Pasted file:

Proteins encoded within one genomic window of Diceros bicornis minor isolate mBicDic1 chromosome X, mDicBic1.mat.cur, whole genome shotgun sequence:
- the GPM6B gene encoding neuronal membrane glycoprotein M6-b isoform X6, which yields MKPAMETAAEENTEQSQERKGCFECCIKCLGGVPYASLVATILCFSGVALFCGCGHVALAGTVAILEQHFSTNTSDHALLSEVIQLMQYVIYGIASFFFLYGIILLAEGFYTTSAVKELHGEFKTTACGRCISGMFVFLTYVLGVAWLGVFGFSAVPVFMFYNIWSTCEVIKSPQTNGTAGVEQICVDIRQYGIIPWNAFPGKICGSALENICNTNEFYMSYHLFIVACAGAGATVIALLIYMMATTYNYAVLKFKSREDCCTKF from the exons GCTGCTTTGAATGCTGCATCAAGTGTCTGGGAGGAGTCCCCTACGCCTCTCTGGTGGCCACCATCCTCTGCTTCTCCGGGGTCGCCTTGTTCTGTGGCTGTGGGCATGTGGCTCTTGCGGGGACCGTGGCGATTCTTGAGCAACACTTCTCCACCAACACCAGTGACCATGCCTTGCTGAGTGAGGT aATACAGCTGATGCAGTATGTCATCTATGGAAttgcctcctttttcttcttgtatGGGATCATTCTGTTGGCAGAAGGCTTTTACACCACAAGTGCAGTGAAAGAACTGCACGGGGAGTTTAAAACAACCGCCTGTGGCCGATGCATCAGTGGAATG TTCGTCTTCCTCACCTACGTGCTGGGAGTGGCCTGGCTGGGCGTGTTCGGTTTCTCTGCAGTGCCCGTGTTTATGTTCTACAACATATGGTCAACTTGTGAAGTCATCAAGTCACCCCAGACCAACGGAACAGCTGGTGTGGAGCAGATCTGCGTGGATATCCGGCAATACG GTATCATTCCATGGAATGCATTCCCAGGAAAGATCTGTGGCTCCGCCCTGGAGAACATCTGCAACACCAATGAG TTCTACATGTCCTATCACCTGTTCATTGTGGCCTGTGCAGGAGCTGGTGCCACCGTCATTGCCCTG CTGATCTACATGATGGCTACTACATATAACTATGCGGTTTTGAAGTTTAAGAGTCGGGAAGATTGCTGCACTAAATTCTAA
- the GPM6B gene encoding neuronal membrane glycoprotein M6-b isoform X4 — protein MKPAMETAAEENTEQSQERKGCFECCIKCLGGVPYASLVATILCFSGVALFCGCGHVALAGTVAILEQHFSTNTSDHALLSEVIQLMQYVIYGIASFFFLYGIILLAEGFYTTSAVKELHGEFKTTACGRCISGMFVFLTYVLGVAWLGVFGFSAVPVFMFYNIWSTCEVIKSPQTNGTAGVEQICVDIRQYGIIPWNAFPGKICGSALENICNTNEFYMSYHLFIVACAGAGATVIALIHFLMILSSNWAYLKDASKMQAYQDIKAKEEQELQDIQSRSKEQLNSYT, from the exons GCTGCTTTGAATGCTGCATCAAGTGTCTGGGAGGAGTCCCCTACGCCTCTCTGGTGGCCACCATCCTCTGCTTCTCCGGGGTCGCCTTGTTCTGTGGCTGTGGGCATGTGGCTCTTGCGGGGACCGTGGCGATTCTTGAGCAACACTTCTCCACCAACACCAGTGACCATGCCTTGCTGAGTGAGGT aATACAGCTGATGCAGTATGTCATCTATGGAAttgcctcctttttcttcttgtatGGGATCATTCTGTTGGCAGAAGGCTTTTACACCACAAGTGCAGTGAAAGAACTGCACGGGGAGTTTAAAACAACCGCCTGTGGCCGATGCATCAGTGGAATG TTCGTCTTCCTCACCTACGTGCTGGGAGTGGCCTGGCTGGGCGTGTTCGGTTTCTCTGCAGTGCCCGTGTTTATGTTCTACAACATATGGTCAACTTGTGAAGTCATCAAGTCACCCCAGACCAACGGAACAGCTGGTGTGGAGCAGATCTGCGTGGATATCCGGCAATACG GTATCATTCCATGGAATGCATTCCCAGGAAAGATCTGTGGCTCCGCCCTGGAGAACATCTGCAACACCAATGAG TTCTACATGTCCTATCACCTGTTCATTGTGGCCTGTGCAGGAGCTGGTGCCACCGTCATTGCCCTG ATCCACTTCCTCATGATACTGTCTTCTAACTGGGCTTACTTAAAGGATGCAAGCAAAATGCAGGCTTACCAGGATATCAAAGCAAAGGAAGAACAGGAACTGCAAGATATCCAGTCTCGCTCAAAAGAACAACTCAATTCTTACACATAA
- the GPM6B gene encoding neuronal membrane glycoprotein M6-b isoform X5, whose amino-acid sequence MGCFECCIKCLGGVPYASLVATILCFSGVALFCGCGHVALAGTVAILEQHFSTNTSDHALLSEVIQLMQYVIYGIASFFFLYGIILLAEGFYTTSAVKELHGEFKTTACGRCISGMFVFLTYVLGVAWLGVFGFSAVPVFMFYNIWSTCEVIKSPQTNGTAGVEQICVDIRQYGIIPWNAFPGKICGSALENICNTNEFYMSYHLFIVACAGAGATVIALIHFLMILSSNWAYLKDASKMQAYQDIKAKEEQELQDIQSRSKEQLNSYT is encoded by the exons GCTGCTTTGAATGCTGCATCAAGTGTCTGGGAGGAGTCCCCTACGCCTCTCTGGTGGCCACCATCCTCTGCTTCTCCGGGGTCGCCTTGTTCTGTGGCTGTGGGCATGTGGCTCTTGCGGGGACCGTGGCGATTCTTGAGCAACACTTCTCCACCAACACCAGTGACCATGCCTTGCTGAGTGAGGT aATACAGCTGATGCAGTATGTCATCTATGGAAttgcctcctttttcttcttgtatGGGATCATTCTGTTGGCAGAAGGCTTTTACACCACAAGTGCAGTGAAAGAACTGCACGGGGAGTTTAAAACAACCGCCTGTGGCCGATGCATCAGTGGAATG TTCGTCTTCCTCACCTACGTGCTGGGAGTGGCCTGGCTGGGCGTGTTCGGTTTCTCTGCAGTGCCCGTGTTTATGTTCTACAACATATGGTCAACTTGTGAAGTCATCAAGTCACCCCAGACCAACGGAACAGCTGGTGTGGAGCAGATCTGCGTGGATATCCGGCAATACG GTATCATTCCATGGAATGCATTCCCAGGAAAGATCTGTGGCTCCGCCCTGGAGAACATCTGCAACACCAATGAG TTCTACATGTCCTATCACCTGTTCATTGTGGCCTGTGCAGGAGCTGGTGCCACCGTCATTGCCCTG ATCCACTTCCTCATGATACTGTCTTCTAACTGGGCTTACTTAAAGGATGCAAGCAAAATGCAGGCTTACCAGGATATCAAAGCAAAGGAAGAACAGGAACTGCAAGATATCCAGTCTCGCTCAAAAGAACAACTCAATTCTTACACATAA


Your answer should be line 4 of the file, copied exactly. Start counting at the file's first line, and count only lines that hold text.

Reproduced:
- the GPM6B gene encoding neuronal membrane glycoprotein M6-b isoform X5, whose amino-acid sequence MGCFECCIKCLGGVPYASLVATILCFSGVALFCGCGHVALAGTVAILEQHFSTNTSDHALLSEVIQLMQYVIYGIASFFFLYGIILLAEGFYTTSAVKELHGEFKTTACGRCISGMFVFLTYVLGVAWLGVFGFSAVPVFMFYNIWSTCEVIKSPQTNGTAGVEQICVDIRQYGIIPWNAFPGKICGSALENICNTNEFYMSYHLFIVACAGAGATVIALIHFLMILSSNWAYLKDASKMQAYQDIKAKEEQELQDIQSRSKEQLNSYT is encoded by the exons GCTGCTTTGAATGCTGCATCAAGTGTCTGGGAGGAGTCCCCTACGCCTCTCTGGTGGCCACCATCCTCTGCTTCTCCGGGGTCGCCTTGTTCTGTGGCTGTGGGCATGTGGCTCTTGCGGGGACCGTGGCGATTCTTGAGCAACACTTCTCCACCAACACCAGTGACCATGCCTTGCTGAGTGAGGT aATACAGCTGATGCAGTATGTCATCTATGGAAttgcctcctttttcttcttgtatGGGATCATTCTGTTGGCAGAAGGCTTTTACACCACAAGTGCAGTGAAAGAACTGCACGGGGAGTTTAAAACAACCGCCTGTGGCCGATGCATCAGTGGAATG TTCGTCTTCCTCACCTACGTGCTGGGAGTGGCCTGGCTGGGCGTGTTCGGTTTCTCTGCAGTGCCCGTGTTTATGTTCTACAACATATGGTCAACTTGTGAAGTCATCAAGTCACCCCAGACCAACGGAACAGCTGGTGTGGAGCAGATCTGCGTGGATATCCGGCAATACG GTATCATTCCATGGAATGCATTCCCAGGAAAGATCTGTGGCTCCGCCCTGGAGAACATCTGCAACACCAATGAG TTCTACATGTCCTATCACCTGTTCATTGTGGCCTGTGCAGGAGCTGGTGCCACCGTCATTGCCCTG ATCCACTTCCTCATGATACTGTCTTCTAACTGGGCTTACTTAAAGGATGCAAGCAAAATGCAGGCTTACCAGGATATCAAAGCAAAGGAAGAACAGGAACTGCAAGATATCCAGTCTCGCTCAAAAGAACAACTCAATTCTTACACATAA